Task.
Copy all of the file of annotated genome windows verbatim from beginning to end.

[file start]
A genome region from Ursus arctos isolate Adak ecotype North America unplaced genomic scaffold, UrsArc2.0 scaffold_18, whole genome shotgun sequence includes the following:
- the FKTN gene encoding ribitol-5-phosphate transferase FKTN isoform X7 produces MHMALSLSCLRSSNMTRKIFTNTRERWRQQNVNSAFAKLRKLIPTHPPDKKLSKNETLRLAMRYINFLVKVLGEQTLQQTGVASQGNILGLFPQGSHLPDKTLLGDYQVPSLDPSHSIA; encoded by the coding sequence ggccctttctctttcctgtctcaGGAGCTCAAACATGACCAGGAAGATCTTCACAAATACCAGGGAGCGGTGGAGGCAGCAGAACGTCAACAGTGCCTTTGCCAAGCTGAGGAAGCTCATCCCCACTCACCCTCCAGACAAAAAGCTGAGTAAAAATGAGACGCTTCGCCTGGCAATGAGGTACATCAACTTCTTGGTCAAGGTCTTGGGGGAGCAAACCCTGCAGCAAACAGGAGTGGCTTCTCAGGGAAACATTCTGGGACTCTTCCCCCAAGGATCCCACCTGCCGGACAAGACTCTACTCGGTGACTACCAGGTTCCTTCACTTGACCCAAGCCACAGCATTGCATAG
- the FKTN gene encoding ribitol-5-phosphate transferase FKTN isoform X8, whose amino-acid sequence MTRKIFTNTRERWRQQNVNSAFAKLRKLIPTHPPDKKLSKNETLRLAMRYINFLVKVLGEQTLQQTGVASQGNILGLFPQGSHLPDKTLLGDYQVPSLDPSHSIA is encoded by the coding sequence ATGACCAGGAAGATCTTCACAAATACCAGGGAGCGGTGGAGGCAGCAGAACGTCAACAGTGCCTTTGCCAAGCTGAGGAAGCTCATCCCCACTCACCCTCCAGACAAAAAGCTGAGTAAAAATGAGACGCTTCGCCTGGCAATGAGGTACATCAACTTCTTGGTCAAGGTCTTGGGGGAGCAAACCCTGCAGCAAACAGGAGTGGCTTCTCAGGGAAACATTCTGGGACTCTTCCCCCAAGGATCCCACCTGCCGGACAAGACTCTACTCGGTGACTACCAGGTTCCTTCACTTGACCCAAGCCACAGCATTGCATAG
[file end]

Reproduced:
A genome region from Ursus arctos isolate Adak ecotype North America unplaced genomic scaffold, UrsArc2.0 scaffold_18, whole genome shotgun sequence includes the following:
- the FKTN gene encoding ribitol-5-phosphate transferase FKTN isoform X7 produces MHMALSLSCLRSSNMTRKIFTNTRERWRQQNVNSAFAKLRKLIPTHPPDKKLSKNETLRLAMRYINFLVKVLGEQTLQQTGVASQGNILGLFPQGSHLPDKTLLGDYQVPSLDPSHSIA; encoded by the coding sequence ggccctttctctttcctgtctcaGGAGCTCAAACATGACCAGGAAGATCTTCACAAATACCAGGGAGCGGTGGAGGCAGCAGAACGTCAACAGTGCCTTTGCCAAGCTGAGGAAGCTCATCCCCACTCACCCTCCAGACAAAAAGCTGAGTAAAAATGAGACGCTTCGCCTGGCAATGAGGTACATCAACTTCTTGGTCAAGGTCTTGGGGGAGCAAACCCTGCAGCAAACAGGAGTGGCTTCTCAGGGAAACATTCTGGGACTCTTCCCCCAAGGATCCCACCTGCCGGACAAGACTCTACTCGGTGACTACCAGGTTCCTTCACTTGACCCAAGCCACAGCATTGCATAG
- the FKTN gene encoding ribitol-5-phosphate transferase FKTN isoform X8, whose amino-acid sequence MTRKIFTNTRERWRQQNVNSAFAKLRKLIPTHPPDKKLSKNETLRLAMRYINFLVKVLGEQTLQQTGVASQGNILGLFPQGSHLPDKTLLGDYQVPSLDPSHSIA is encoded by the coding sequence ATGACCAGGAAGATCTTCACAAATACCAGGGAGCGGTGGAGGCAGCAGAACGTCAACAGTGCCTTTGCCAAGCTGAGGAAGCTCATCCCCACTCACCCTCCAGACAAAAAGCTGAGTAAAAATGAGACGCTTCGCCTGGCAATGAGGTACATCAACTTCTTGGTCAAGGTCTTGGGGGAGCAAACCCTGCAGCAAACAGGAGTGGCTTCTCAGGGAAACATTCTGGGACTCTTCCCCCAAGGATCCCACCTGCCGGACAAGACTCTACTCGGTGACTACCAGGTTCCTTCACTTGACCCAAGCCACAGCATTGCATAG